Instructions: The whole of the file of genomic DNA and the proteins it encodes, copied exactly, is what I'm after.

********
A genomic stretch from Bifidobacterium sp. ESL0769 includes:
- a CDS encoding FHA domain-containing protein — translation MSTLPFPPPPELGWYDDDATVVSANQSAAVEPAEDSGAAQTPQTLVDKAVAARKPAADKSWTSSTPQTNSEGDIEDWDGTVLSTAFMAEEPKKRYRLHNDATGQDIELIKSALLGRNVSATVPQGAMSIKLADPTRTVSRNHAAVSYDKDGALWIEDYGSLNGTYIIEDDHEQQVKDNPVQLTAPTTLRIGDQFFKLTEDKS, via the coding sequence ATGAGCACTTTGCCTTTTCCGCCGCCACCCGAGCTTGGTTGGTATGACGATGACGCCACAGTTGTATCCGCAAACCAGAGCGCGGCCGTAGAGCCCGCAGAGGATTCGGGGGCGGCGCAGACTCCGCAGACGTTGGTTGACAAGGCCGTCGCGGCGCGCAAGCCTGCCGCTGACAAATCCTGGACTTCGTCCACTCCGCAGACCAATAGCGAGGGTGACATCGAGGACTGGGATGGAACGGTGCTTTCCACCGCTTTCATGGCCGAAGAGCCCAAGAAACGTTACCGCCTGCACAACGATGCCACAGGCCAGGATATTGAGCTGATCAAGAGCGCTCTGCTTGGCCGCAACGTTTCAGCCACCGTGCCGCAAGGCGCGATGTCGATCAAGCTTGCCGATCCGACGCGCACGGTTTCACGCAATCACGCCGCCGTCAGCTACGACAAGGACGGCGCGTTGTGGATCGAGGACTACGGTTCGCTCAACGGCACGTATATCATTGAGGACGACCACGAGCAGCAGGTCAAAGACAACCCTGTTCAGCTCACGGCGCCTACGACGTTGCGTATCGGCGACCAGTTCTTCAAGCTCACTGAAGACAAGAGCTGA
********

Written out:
A genomic stretch from Bifidobacterium sp. ESL0769 includes:
- a CDS encoding FHA domain-containing protein — translation MSTLPFPPPPELGWYDDDATVVSANQSAAVEPAEDSGAAQTPQTLVDKAVAARKPAADKSWTSSTPQTNSEGDIEDWDGTVLSTAFMAEEPKKRYRLHNDATGQDIELIKSALLGRNVSATVPQGAMSIKLADPTRTVSRNHAAVSYDKDGALWIEDYGSLNGTYIIEDDHEQQVKDNPVQLTAPTTLRIGDQFFKLTEDKS, via the coding sequence ATGAGCACTTTGCCTTTTCCGCCGCCACCCGAGCTTGGTTGGTATGACGATGACGCCACAGTTGTATCCGCAAACCAGAGCGCGGCCGTAGAGCCCGCAGAGGATTCGGGGGCGGCGCAGACTCCGCAGACGTTGGTTGACAAGGCCGTCGCGGCGCGCAAGCCTGCCGCTGACAAATCCTGGACTTCGTCCACTCCGCAGACCAATAGCGAGGGTGACATCGAGGACTGGGATGGAACGGTGCTTTCCACCGCTTTCATGGCCGAAGAGCCCAAGAAACGTTACCGCCTGCACAACGATGCCACAGGCCAGGATATTGAGCTGATCAAGAGCGCTCTGCTTGGCCGCAACGTTTCAGCCACCGTGCCGCAAGGCGCGATGTCGATCAAGCTTGCCGATCCGACGCGCACGGTTTCACGCAATCACGCCGCCGTCAGCTACGACAAGGACGGCGCGTTGTGGATCGAGGACTACGGTTCGCTCAACGGCACGTATATCATTGAGGACGACCACGAGCAGCAGGTCAAAGACAACCCTGTTCAGCTCACGGCGCCTACGACGTTGCGTATCGGCGACCAGTTCTTCAAGCTCACTGAAGACAAGAGCTGA